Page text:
New Delhi: The recently concluded NEET-PG exam has set off a rat race among various medical PG entrance coaching institutes, which every year after the exam, flood the social media with posts confidently claiming that a large number of the exam questions were from their notes. Some institutes have taken it a notch higher by saying they have a high “strike rate”, a term that is usually restricted to the cricket pitch!
In a bid to counter these statements, Dr. Neetesh Bajaj, MD of Tata McGraw Hill, has claimed that they have the highest strike rate with 99.9% of the questions appearing in NEET-PG from their bestselling book- Harrison’s Principles of Internal Medicine.
In an exclusive interview with the Quackdoses, Dr. Neetesh said, “I was irked by the strike rate posts on social media. We had to assert our dominance and teach our competitors a lesson. The question banks provided by our competitors have more than 26,000 MCQs & the video lectures have about 700 hours of content! It’s not a big deal if a handful of questions from such a vast suppository* of information appear in the exam. If they claim to be the “Gold Standard” for NEET-PG, we are the ones who brought these standards into existence! ”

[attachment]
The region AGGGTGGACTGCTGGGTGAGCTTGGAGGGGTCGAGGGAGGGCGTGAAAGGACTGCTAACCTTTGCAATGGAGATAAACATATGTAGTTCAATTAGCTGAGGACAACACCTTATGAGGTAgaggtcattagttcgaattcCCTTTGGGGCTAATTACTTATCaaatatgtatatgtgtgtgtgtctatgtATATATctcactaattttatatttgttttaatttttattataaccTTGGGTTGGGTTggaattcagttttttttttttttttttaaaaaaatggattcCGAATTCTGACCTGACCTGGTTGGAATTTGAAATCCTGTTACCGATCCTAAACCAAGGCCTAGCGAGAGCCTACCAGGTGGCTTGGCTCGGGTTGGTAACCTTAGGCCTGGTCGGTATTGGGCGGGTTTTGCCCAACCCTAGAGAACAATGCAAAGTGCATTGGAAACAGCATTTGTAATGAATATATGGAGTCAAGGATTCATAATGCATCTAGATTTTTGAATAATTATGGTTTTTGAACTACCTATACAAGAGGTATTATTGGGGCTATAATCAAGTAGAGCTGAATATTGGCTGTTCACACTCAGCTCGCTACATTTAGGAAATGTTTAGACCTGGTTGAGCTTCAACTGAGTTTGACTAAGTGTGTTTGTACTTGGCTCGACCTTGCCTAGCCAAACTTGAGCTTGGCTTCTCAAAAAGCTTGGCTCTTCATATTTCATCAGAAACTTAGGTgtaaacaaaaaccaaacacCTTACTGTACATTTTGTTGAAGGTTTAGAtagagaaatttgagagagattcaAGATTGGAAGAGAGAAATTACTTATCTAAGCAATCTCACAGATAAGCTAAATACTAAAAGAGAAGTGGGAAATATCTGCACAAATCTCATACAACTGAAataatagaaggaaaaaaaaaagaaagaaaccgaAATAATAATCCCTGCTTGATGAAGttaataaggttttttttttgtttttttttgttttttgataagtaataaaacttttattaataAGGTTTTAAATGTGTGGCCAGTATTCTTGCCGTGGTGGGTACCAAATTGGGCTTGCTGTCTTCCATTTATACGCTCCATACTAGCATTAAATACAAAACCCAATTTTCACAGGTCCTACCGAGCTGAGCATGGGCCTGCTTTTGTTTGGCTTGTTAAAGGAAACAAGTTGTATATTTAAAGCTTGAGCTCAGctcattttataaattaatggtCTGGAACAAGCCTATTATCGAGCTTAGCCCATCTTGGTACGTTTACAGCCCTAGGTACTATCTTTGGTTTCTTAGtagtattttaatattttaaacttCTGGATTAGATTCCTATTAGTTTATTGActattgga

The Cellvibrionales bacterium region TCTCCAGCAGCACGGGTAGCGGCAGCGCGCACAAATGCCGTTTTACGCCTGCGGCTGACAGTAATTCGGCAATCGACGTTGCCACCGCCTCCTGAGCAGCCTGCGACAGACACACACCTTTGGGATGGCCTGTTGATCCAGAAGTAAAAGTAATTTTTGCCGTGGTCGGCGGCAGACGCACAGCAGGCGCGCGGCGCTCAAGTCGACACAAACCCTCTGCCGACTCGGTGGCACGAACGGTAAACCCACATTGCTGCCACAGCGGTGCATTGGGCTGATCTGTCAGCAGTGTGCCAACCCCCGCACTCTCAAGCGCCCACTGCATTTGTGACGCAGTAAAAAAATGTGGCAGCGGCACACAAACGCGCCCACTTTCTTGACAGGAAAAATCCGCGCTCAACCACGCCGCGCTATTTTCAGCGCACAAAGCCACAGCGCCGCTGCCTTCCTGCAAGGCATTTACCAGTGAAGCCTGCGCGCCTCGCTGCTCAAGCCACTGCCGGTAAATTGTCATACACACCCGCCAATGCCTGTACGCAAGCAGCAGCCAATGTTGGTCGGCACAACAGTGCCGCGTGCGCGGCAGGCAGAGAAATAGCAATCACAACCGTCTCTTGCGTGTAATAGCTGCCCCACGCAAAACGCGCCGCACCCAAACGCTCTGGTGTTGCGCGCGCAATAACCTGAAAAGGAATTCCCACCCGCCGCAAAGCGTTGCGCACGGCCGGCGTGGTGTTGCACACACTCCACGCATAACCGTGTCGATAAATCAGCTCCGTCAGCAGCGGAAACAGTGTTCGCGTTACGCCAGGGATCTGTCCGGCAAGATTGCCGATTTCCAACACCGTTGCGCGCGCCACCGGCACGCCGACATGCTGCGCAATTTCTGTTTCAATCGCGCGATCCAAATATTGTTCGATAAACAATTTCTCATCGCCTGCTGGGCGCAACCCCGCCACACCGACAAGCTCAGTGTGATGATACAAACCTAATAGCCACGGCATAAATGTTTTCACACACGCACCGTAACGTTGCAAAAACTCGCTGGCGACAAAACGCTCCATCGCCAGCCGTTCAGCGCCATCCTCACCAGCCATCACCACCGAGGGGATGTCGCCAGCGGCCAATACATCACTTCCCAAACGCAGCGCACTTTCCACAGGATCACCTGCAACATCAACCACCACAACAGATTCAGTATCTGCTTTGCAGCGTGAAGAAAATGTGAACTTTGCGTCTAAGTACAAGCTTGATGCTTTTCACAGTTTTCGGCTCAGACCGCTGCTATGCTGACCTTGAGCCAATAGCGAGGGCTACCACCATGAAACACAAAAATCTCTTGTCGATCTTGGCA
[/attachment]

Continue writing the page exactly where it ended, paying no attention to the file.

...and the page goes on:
These tall claims stand dwarfed because it is a well known fact that most medical students never read Harrison’s after buying it. The nerds buy it to impress the professors & the boys buy it to look sapiosexual for impressing their crushes. The hefty 2 volume book has also replaced dumb-bells in most medical college gyms, while some students are known to use them as pillows.
Our gupt sutra spoke to a euphoric Dr. Damsondas Bhatia, who attempted NEET PG for the fourth time this year, “Yeh Stepladder walo ko marrow goli. NEET k liye Harrison sab ka baap hai! They even own the patent to the exam software yaar!!”, he said.
After reading Dr. Bhatia’s comments, an angry Sanjay Dutt tweeted “neat mein main Harrison ka bhi baap hun”, until a medical student informed him that NEET was a medical PG exam and not the choice for alcohol, after which Dutt deleted his tweet.
*suppository: a solid medical preparation in a roughly conical or cylindrical shape, designed to be inserted into the rectum or vagina to dissolve.